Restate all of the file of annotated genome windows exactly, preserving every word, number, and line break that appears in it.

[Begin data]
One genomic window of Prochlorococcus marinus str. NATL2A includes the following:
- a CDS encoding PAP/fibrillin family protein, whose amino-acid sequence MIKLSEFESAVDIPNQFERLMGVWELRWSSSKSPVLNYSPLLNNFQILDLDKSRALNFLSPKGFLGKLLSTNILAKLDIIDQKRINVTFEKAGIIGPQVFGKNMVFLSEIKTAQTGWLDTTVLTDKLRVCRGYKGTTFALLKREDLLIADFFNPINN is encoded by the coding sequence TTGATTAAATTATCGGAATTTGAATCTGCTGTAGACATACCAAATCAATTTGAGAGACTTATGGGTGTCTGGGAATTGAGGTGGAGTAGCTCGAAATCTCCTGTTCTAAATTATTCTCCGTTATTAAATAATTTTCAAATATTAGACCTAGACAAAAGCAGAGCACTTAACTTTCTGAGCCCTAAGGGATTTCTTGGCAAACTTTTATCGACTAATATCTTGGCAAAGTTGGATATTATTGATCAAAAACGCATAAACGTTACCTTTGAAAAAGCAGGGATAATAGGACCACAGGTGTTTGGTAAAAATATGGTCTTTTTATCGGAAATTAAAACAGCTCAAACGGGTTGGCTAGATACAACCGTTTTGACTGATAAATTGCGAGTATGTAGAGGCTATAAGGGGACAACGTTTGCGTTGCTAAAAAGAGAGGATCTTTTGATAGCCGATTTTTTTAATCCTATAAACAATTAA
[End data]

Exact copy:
One genomic window of Prochlorococcus marinus str. NATL2A includes the following:
- a CDS encoding PAP/fibrillin family protein, whose amino-acid sequence MIKLSEFESAVDIPNQFERLMGVWELRWSSSKSPVLNYSPLLNNFQILDLDKSRALNFLSPKGFLGKLLSTNILAKLDIIDQKRINVTFEKAGIIGPQVFGKNMVFLSEIKTAQTGWLDTTVLTDKLRVCRGYKGTTFALLKREDLLIADFFNPINN is encoded by the coding sequence TTGATTAAATTATCGGAATTTGAATCTGCTGTAGACATACCAAATCAATTTGAGAGACTTATGGGTGTCTGGGAATTGAGGTGGAGTAGCTCGAAATCTCCTGTTCTAAATTATTCTCCGTTATTAAATAATTTTCAAATATTAGACCTAGACAAAAGCAGAGCACTTAACTTTCTGAGCCCTAAGGGATTTCTTGGCAAACTTTTATCGACTAATATCTTGGCAAAGTTGGATATTATTGATCAAAAACGCATAAACGTTACCTTTGAAAAAGCAGGGATAATAGGACCACAGGTGTTTGGTAAAAATATGGTCTTTTTATCGGAAATTAAAACAGCTCAAACGGGTTGGCTAGATACAACCGTTTTGACTGATAAATTGCGAGTATGTAGAGGCTATAAGGGGACAACGTTTGCGTTGCTAAAAAGAGAGGATCTTTTGATAGCCGATTTTTTTAATCCTATAAACAATTAA